Law College fees



I joined the Sri Lanka Law College in 1968 and was admitted as a Proctor SC in February 1972. It was a four-year course of studies with three exams. I believe that at that time all students paid approximately about Rs 500 a year. Although it appears to be a small sum today, at the time it was a considerable amount. The two branches, Proctors and Advocates were amalgamated in 1974, all designated as attorneys-at-Law. It is said that the Law College fees are high.

I practised as an attorney-at-law in Sri Lanka for 25 years. Having achieved many milestones, I migrated to Australia and have practised as a Solicitor in the State of New South Wales (NSW), Australia for further 25 years altogether completing 50 years of active practice.

In NSW, one must obtain a Practising Certificate from the Law Society of NSW at present paying $490 and renew it every year. This fee gets increased every year. The Membership costs a further $400 and Membership is optional. Members receive discounts on various programmes and receive legal literature/publications by email. Solicitors must also obtain Professional Indemnity Insurance (PII). It is a prerequisite that each year a Solicitor must complete a minimum of 10 hours of participation in Continuing Legal Education Programmes (CLEs) before applying for a Practising Certificate.

In Sri Lanka once admitted that is for life and to my knowledge even the BASL Membership is optional. Those who practice as Notaries must provide a Bond and obtain what is called Notarial License every year.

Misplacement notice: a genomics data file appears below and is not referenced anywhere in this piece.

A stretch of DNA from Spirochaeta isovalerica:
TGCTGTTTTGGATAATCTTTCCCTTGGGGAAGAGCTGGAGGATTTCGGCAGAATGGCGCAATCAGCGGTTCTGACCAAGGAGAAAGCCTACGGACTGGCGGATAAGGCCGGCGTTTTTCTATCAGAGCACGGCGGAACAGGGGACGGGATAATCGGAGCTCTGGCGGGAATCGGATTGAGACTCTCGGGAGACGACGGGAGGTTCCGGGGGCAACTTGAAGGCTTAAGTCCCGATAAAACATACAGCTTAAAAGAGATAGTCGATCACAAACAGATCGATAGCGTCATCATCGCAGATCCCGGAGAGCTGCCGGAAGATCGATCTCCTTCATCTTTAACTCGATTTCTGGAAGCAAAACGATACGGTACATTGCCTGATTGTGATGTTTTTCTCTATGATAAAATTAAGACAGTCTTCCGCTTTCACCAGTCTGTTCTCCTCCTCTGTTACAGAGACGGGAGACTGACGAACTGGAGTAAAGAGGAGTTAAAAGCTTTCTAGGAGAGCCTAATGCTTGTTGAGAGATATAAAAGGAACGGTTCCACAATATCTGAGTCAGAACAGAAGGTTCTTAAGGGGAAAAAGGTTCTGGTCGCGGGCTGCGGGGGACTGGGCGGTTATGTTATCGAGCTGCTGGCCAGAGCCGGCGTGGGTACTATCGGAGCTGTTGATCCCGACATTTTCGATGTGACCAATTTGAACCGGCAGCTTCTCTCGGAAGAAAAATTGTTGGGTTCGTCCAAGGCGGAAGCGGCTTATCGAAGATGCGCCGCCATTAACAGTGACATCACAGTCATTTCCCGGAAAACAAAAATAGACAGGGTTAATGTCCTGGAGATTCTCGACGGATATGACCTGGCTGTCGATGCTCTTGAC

In my mind all attorneys-at-law must be required to obtain a Practicing Certificate from the Supreme Court or the BASL every year on payment of a fee. Certain prescribed number of hours of legal education on the changes to the legal system, etc must be made a prerequisite to apply for a practicing certificate. The personal indemnity Insurance must also be made compulsory.

I believe in Sri Lanka there could be 20,000 or more lawyers. If all of them are required to obtain their Practising Certificates on payment of a fee, a part of the money collected can be given to Law College to subsidise the student fees and a further part can be used to run CLE programmes to help the lawyers.

I practised mainly in Panadura courts. I felt I owed something to the Members of the Panadura Bar, where I made my mark. Since I believed in the CLE programme to be a useful exercise, I initiated a Trust making a substantial contribution. The intention of the Trust is to use the interest income to run a CLE programme for Panadura lawyers every year.

Hemal Perera 


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